African market

Close and regular interaction are crucial for opening new doors and creating exceptional relationship with African countries, said Majid Saif Al Ghurair, chairman of the Dubai Chamber of Commerce and Industry during his welcome speech at the third Africa Global Business Forum (AGBF), organised by the Dubai Chamber.

“There is no denying that Africa is a land of unexplored opportunities. We believe that Dubai, with its strategic location, stable economy, sound economic policies and world-class infrastructure, can be a key partner of Africa and a gateway for Asian countries into the continent.”

“We intend to build local partnerships by bringing together various stakeholders from both sides for an open dialogue. We would also like to take the opportunity to reinforce our commitment to continue working towards exploring new markets and enhancing cooperation between business communities,” Al Ghurair added.

Al Ghurair said the chamber was one of the first entities to recognise the continent’s potential and started its relationship with Africa by exploring the Common Market for Eastern and Southern Africa (COMESA) region. Now, it is more focused on seeking opportunities in Sub-Saharan Africa.

Twenty-one per cent of new companies who joined Dubai Chamber between January and October this year are from Africa. This indicates Dubai’s attractiveness to international businesses, he informed.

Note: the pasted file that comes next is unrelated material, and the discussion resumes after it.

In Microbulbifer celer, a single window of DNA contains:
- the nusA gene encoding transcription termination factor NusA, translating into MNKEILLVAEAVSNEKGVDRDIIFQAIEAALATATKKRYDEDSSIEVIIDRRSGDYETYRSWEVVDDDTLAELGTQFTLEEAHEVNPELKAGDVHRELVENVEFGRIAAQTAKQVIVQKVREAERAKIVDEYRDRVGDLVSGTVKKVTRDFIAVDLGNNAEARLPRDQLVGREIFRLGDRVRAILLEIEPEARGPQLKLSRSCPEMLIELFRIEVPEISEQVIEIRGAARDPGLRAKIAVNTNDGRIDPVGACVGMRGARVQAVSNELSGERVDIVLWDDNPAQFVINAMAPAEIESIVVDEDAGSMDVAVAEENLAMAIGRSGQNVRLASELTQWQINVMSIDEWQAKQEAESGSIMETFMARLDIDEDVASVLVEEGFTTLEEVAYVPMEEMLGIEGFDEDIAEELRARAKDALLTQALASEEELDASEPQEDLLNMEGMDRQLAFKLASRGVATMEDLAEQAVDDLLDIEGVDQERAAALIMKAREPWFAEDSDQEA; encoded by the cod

“The distinctive economic relations between the UAE and Africa are best represented in our strong trade statistics,” Al Ghurair said.

The UAE is Africa’s main trading partner within the GCC. Eighty per cent of the UAE’s imports from Africa are primary products, such as food produce and beverages.

Dubai’s non-oil trade with Africa reached $32.4 billion (Dh118 billion) in 2014, growing from $22.9 billion (Dh84.4 billion) in 2011, registering a 40 per cent increase.

Dubai Chamber is among few chambers in the world that have representative offices in foreign countries. In Africa, the chamber has two offices so far – in Ghana and Ethiopia. The chamber plans to open two new offices by the end of the first quarter of 2016 in Mozambique and Kenya, the chairman informed.

“We are also studying the possibility of opening other offices in a number of African markets. At present, we have 12,000 African companies registered with the chamber,” he added.